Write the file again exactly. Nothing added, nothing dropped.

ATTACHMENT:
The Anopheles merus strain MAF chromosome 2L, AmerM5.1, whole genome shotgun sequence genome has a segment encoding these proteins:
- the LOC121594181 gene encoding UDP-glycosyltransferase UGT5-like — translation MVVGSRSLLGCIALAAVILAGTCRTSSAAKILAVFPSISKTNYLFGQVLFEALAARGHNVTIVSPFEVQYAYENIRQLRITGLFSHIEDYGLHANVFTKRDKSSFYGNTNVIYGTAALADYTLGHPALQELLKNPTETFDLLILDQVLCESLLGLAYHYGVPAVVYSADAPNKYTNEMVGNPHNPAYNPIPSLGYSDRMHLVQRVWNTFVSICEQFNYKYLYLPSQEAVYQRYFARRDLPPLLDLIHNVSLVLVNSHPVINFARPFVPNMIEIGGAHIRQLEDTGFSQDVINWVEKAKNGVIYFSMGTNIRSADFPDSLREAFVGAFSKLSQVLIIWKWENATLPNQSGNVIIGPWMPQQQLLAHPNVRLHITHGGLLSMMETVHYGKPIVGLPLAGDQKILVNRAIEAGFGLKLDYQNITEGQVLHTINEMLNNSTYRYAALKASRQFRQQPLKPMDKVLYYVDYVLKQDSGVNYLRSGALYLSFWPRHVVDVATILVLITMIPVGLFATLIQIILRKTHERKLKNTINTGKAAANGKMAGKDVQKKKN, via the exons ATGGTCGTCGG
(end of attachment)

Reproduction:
The Anopheles merus strain MAF chromosome 2L, AmerM5.1, whole genome shotgun sequence genome has a segment encoding these proteins:
- the LOC121594181 gene encoding UDP-glycosyltransferase UGT5-like — translation MVVGSRSLLGCIALAAVILAGTCRTSSAAKILAVFPSISKTNYLFGQVLFEALAARGHNVTIVSPFEVQYAYENIRQLRITGLFSHIEDYGLHANVFTKRDKSSFYGNTNVIYGTAALADYTLGHPALQELLKNPTETFDLLILDQVLCESLLGLAYHYGVPAVVYSADAPNKYTNEMVGNPHNPAYNPIPSLGYSDRMHLVQRVWNTFVSICEQFNYKYLYLPSQEAVYQRYFARRDLPPLLDLIHNVSLVLVNSHPVINFARPFVPNMIEIGGAHIRQLEDTGFSQDVINWVEKAKNGVIYFSMGTNIRSADFPDSLREAFVGAFSKLSQVLIIWKWENATLPNQSGNVIIGPWMPQQQLLAHPNVRLHITHGGLLSMMETVHYGKPIVGLPLAGDQKILVNRAIEAGFGLKLDYQNITEGQVLHTINEMLNNSTYRYAALKASRQFRQQPLKPMDKVLYYVDYVLKQDSGVNYLRSGALYLSFWPRHVVDVATILVLITMIPVGLFATLIQIILRKTHERKLKNTINTGKAAANGKMAGKDVQKKKN, via the exons ATGGTCGTCGG